May 12, 2021
"A partnership between Accenture and the Digital Dollar Foundation, the Digital Dollar Project was created last year to promote research into a U.S. central bank digital currency."

Why this is important: Readers of Decoded will remember that we've previously discussed the efforts underway here and abroad to create and test central bank digital currencies ("CBDCs") as a form of digital fiat money. The article reports on the recent announcement by the U.S. Digital Dollar Project that it will launch five pilot projects over the next 12 months to test a digital dollar. The U.S. certainly isn't the first to do this. We've reported on China's digital yuan project, its use on Alibaba, and its possible adoption outside of China led by Chinese international tourists. A digital dollar has been slower to develop, and that's deliberate as the U.S. dollar is the world's most widely used currency. It has previously been said that this is a situation more important to get it right than get it done first. Even with the development of a digital dollar, those involved continue to state that a U.S. CBDC would exist alongside paper and coin money and not replace them, at least "for some time." --- Nicholas P. Mooney II
"The state is attracting crypto firms with its cutting edge legal framework for digital assets."

Why this is important: Like when it created the first LLC laws, Wyoming is leading the nation in innovation in the cryptocurrency and blockchain space. In 2018 and 2019, Wyoming enacted a series of laws that “clarified the treatment of digital assets in commercial law, setting the legal foundation for so-called ‘smart contracts’” and gave crypto investors a place to store their digital currency, even those that are out-of-state. Known primarily for coal, oil, and gas production, Wyoming now has figured out a way to attract new businesses to the state. While Wyoming has had limited success to date, new investments from cryptocurrency companies, including in banking, suggest that it could be on the precipice of a 21st Century-style boom. The Wyoming digital asset laws could be a great model for any state looking to revitalize its economy by enticing businesses to open within its borders. Like the LLC laws, it may be only a matter of time before the rest of the country follows Wyoming again. --- Kellen M. Shearin
"Fleury claims that although Union Pacific collected, captured or otherwise obtained biometric identifiers and biometric information of drivers, the rail company never informed them in writing that it was collecting or storing that information."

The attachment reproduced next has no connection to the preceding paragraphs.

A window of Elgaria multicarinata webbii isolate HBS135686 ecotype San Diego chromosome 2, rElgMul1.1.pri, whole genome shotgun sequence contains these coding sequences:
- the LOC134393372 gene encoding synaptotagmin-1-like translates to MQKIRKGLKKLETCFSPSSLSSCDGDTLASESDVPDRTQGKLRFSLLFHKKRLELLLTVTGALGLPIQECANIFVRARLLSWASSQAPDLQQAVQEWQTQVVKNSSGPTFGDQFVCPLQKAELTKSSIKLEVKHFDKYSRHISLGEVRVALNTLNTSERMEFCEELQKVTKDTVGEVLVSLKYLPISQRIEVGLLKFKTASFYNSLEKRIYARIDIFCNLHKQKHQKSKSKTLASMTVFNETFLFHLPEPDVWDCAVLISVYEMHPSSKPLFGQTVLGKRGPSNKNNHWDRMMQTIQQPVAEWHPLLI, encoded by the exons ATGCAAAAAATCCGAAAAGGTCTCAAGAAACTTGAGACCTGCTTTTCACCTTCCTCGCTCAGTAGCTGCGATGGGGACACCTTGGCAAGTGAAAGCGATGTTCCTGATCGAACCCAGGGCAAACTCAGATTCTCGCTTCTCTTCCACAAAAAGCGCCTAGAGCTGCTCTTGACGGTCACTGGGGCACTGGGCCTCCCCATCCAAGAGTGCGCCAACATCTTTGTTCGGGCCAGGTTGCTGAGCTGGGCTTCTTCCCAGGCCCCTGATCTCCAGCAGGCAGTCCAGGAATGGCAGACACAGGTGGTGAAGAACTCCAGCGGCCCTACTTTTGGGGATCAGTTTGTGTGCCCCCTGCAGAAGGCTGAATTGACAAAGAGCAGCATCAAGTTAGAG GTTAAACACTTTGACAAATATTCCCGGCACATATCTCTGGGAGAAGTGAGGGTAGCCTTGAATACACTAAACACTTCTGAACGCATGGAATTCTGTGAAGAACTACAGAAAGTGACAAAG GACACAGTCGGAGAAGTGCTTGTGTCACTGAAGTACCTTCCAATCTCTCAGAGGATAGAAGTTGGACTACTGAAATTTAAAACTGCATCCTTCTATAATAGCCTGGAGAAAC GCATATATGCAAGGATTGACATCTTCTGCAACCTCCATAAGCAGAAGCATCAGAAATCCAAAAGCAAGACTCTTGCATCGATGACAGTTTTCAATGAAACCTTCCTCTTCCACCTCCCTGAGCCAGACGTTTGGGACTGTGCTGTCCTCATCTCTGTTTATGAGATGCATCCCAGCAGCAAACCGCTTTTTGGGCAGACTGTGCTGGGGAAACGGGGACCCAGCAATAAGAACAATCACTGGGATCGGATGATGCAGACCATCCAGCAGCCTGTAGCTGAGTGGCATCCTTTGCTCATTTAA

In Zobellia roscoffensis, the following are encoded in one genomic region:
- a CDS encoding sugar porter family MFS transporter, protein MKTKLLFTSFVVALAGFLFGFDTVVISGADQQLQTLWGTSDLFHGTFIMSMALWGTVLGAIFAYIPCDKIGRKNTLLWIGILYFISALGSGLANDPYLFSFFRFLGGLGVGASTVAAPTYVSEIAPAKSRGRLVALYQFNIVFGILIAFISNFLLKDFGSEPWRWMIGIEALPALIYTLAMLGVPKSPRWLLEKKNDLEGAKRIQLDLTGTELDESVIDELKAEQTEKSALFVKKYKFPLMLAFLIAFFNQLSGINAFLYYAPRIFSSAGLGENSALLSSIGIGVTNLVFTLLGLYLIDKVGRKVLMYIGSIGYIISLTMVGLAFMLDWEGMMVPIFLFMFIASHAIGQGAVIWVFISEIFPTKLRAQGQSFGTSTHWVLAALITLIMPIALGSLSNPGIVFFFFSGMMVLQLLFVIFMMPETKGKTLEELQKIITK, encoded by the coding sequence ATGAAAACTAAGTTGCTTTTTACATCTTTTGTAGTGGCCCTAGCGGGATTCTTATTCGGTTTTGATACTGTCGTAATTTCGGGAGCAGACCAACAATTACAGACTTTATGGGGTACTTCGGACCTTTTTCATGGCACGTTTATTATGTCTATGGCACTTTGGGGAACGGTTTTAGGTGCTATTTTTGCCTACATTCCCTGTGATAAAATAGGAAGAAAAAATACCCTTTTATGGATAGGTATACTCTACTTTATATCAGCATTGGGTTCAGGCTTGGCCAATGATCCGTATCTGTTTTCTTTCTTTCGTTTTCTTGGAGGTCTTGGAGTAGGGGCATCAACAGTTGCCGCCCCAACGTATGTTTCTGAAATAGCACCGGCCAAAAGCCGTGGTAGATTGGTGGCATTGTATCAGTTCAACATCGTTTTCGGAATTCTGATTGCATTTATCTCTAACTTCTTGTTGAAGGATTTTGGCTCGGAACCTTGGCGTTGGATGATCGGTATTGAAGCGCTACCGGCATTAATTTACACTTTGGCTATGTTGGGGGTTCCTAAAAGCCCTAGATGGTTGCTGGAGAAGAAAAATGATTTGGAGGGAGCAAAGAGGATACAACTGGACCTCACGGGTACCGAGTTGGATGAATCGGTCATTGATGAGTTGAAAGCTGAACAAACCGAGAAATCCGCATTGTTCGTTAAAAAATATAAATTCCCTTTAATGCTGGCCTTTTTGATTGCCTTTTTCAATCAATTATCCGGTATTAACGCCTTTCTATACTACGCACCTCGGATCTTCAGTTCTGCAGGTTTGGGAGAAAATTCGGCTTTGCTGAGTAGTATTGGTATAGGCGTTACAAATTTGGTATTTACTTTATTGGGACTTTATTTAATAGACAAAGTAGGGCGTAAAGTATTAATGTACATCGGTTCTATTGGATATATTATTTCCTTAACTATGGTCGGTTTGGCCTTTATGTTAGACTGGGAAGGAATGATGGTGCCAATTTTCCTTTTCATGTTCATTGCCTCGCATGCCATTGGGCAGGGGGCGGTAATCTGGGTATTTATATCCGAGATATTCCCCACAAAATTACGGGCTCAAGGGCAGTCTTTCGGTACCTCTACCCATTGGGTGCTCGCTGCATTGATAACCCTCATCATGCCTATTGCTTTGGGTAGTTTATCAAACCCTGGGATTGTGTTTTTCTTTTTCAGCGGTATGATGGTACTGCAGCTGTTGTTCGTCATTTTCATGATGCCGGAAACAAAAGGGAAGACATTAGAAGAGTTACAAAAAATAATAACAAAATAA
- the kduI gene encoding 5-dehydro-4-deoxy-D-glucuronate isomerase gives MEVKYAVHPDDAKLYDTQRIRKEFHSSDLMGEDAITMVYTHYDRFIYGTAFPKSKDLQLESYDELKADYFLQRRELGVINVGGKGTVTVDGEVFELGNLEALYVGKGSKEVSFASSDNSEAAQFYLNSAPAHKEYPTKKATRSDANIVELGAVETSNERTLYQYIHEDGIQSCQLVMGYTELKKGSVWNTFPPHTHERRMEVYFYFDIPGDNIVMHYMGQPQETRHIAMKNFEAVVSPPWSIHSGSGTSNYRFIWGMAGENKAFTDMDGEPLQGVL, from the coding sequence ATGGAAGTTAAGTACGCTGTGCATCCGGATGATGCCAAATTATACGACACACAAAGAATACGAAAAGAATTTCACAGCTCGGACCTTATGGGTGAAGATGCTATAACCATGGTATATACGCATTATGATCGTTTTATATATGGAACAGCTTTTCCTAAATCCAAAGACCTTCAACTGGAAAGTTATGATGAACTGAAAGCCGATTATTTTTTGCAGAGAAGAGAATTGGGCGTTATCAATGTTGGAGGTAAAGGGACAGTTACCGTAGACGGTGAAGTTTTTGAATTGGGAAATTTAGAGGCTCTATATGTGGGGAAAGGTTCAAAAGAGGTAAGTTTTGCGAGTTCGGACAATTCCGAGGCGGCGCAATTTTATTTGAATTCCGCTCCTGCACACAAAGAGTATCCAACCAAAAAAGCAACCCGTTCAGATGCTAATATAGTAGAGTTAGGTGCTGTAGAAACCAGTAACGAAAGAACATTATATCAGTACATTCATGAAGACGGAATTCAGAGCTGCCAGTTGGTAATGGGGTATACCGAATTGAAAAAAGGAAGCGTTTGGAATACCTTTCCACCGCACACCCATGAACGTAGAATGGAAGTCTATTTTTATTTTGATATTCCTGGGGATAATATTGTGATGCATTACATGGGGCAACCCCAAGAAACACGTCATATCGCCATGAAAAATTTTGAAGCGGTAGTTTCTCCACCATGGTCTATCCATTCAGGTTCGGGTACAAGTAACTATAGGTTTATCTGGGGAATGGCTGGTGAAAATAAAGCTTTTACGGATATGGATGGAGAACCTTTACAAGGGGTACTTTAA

Why this is important: As the use of biometric information has risen, so too have legal claims. The Union Pacific Railroad is facing a class action in the U.S. District Court for the Northern District of Illinois for allegedly violating the Illinois Biometric Information Privacy Act (the "BIPA") by requiring truckers who deliver to its railyards, and anyone else visiting the railyards, to scan their biometric identifiers into kiosks to confirm their identity. The BIPA requires any company capturing biometric information to obtain informed consent and a release, which Union Pacific failed to do until after it was sued. Union Pacific sought to dismiss the complaint on the basis that BIPA was preempted by Federal Railroad Safety Act and Interstate Commerce Commission Termination Act regulations designed to promote railroad safety and homeland security, but the federal court disagreed and allowed the claim to go forward.

Technological advances in the use of biometric information can be a very good thing -- reducing the potential for identity theft and fraud in a fast and easy manner. However, this case highlights the importance of staying current on the developing regulatory framework governing the use of such technologies and the necessity of establishing a defensible process for obtaining participants' informed consent before such technologies are employed. Keep in mind that the Illinois Supreme Court ruled in 2019 that individuals are not required to show that they suffered an actual injury or even an adverse effect in order to bring a claim under BIPA, and statutory damages under the act include $1,000 per negligent violation or $5,000 per intentional or reckless violation of BIPA, along with any actual damages and attorneys' fees. The plaintiffs' class action bar are trolling for violations of biometric information regulations so businesses need to remain vigilant to ensure regulatory compliance. --- Lori D. Thompson
"This breakthrough helped secure the inclusion of amodiaquine in a COVID-19 clinical trial that is currently underway in 13 different countries in Africa where this drug is inexpensive and widely available."

Why this is important: Another old anti-malarial drug shows some promise in treating respiratory problems in COVID-19 patients. Many old medications have been tested in the laboratory, with amodiaquine currently showing the most promise. It has been effective at treating COVID-19 in lab tests, including on a "human airway chip," a device designed to measure the effect on membranes in the lungs. Amodiaquine has not yet been tested on live animals or on humans, so it still has a long way to go before regulatory agencies deem it safe and effective. If ever approved, it may become an effective and cheap treatment, particularly in the third world, where vaccines and effective treatment often lag behind developed countries. --- Hugh B. Wellons
"As new crypto investments flood online worlds, conflicts between virtual neighbors are on the rise."